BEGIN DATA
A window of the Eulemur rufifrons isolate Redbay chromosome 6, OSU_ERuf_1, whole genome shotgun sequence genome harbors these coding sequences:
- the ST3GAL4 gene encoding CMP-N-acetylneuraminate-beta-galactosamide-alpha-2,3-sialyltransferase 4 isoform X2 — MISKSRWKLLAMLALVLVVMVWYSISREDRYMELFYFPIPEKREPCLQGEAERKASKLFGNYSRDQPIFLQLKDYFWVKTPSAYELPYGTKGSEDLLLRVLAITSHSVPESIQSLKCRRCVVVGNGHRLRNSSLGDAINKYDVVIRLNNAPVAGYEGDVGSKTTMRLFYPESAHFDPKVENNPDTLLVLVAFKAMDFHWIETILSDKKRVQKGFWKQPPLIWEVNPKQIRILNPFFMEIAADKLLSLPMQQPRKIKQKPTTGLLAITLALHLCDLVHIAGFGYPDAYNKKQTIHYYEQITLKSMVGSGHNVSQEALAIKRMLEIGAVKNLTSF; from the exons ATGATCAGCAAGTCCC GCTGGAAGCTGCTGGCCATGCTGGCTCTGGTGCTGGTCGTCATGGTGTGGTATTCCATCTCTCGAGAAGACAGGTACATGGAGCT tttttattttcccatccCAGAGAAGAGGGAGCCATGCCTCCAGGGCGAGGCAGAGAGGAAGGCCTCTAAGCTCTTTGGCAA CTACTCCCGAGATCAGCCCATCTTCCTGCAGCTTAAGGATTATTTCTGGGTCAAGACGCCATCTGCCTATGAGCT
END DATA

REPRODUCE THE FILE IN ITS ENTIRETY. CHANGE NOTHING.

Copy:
A window of the Eulemur rufifrons isolate Redbay chromosome 6, OSU_ERuf_1, whole genome shotgun sequence genome harbors these coding sequences:
- the ST3GAL4 gene encoding CMP-N-acetylneuraminate-beta-galactosamide-alpha-2,3-sialyltransferase 4 isoform X2 — MISKSRWKLLAMLALVLVVMVWYSISREDRYMELFYFPIPEKREPCLQGEAERKASKLFGNYSRDQPIFLQLKDYFWVKTPSAYELPYGTKGSEDLLLRVLAITSHSVPESIQSLKCRRCVVVGNGHRLRNSSLGDAINKYDVVIRLNNAPVAGYEGDVGSKTTMRLFYPESAHFDPKVENNPDTLLVLVAFKAMDFHWIETILSDKKRVQKGFWKQPPLIWEVNPKQIRILNPFFMEIAADKLLSLPMQQPRKIKQKPTTGLLAITLALHLCDLVHIAGFGYPDAYNKKQTIHYYEQITLKSMVGSGHNVSQEALAIKRMLEIGAVKNLTSF; from the exons ATGATCAGCAAGTCCC GCTGGAAGCTGCTGGCCATGCTGGCTCTGGTGCTGGTCGTCATGGTGTGGTATTCCATCTCTCGAGAAGACAGGTACATGGAGCT tttttattttcccatccCAGAGAAGAGGGAGCCATGCCTCCAGGGCGAGGCAGAGAGGAAGGCCTCTAAGCTCTTTGGCAA CTACTCCCGAGATCAGCCCATCTTCCTGCAGCTTAAGGATTATTTCTGGGTCAAGACGCCATCTGCCTATGAGCT